mother and child packingThis is the next post in a series of articles discussing the consequences of not following a custody order in Las Vegas, Nevada. My previous post addressed when significant non-compliance with an order can lead to a modification in the custody arrangement. If a parent repeatedly ignores a court order or commits a single, but very serious, act of noncompliance, they may risk a reduction or loss of their parental rights. In this article, I will address another potential consequence of failing to follow a custody order – the possibility that a future request for relocation will be denied. If you need assistance with a custody dispute, contact my office to speak with a lawyer.

Whether related to a job opportunity, educational reasons, or simply due to family needs, parents may decide to relocate out of state. When that parent shares custody of a child with their counterpart, Nevada, like other states, requires the parent requesting the move to obtain the permission of the court. As with other custody matters, the court will be most concerned with what is in the best interest of the child. The judge’s analysis is based on balancing a variety of factors and weighing the potential positive impacts against any potential drawbacks. For instance, information about the child’s new school district, extracurricular opportunities, and specific benefits available in the new community may be important. The court will be particularly interested in how the move will impact the child’s relationship with the other parent, including whether physical visitation will be impacted. If a long-distance visitation plan will be required as part of the relocation, the court will view previous compliance with the existing custody and visitation arrangement as an indicator of a parent’s willingness to follow the new plan. Few things lead to the denial of a request for relocation more than the requesting parent’s demonstrated history of non-compliance with their current custody order.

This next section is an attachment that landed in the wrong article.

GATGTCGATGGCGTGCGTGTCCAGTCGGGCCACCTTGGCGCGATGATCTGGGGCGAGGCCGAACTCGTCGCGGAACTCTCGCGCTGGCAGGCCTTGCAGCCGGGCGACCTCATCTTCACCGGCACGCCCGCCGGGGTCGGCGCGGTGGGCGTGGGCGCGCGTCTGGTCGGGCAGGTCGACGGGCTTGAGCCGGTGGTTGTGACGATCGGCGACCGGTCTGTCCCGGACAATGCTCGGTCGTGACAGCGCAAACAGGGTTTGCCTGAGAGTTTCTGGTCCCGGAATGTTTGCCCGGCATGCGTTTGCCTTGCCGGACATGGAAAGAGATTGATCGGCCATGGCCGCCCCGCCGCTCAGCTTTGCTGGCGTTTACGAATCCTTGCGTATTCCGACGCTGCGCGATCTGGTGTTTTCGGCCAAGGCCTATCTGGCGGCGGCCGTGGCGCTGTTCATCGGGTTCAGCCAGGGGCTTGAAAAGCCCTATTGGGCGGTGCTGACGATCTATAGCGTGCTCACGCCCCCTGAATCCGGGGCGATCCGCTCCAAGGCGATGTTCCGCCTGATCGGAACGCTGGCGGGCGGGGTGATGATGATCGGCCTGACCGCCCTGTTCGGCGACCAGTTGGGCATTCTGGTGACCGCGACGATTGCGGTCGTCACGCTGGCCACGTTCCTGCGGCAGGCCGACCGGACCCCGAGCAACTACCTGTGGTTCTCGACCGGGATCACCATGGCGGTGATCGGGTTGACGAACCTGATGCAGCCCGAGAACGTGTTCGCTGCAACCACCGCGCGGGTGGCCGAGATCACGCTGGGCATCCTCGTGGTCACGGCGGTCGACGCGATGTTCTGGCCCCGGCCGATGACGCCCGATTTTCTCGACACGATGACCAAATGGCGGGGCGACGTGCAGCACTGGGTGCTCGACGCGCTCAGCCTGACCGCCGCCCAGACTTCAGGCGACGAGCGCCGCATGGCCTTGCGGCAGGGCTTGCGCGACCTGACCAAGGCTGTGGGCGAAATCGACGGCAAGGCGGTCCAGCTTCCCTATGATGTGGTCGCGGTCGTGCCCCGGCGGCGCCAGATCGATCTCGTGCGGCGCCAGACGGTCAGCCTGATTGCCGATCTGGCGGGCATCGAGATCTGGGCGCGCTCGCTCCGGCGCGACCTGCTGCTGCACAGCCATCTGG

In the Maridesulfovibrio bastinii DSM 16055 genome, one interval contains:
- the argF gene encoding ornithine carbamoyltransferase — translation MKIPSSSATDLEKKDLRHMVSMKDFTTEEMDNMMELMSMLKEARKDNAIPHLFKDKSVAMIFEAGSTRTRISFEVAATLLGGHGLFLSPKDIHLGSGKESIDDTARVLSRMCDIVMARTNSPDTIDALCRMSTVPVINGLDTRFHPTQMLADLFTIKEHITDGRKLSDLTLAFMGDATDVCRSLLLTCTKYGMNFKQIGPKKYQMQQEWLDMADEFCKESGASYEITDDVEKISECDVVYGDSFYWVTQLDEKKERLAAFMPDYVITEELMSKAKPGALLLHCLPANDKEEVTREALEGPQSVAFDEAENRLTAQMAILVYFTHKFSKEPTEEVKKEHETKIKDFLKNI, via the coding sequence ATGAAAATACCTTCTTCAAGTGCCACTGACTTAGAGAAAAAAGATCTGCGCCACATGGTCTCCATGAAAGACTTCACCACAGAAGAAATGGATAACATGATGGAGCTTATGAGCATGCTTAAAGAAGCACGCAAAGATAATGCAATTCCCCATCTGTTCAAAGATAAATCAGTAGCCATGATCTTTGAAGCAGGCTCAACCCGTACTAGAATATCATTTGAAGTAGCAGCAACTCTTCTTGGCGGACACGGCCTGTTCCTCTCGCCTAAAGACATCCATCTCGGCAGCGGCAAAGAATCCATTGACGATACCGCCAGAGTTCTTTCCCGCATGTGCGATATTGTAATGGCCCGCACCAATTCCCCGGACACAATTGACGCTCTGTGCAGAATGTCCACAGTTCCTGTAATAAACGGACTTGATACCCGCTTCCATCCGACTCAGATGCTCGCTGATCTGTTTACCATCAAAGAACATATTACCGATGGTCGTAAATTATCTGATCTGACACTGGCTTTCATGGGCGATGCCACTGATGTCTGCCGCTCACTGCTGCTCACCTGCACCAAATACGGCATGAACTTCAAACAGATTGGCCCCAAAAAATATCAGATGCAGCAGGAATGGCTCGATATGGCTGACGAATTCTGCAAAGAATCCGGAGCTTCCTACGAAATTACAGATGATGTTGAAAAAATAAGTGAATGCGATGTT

As we have previously discussed in this series, minor violations of custody orders happen from time to time in a shared parenting relationship. Egregious or ongoing non-compliance, on the other hand, may weigh negatively in the judge’s decision-making. For instance, a mother seeks to move out of state for a better job. Given the significant distance away from the child’s father, her proposed new visitation schedule would involve weekly skype calls and various trips to visit him several times each year. The father challenges her request arguing that she failed to comply with their current arrangement and therefore would not likely comply with the new plan if approved by the court. If her alleged non-compliance was dropping her child off ten minutes late on a few occasions, that would not, by itself, result in the denial of her request. If, however, she had previously been held in contempt of court for violating their custody arrangement because she withheld the child from him for six months, the judge might be hard-pressed to believe that she would follow the proposed new order after relocating.

Sharing custody of a child with one’s co-parent can be difficult at times. It is important, however, to make every effort to comply with any order of the court pertaining to your custody arrangement. Doing so is not only in the best interest of one’s child, but can help preserve one’s parental rights. If you are involved in a custody dispute, contact my office today to speak with an experienced Las Vegas family lawyer.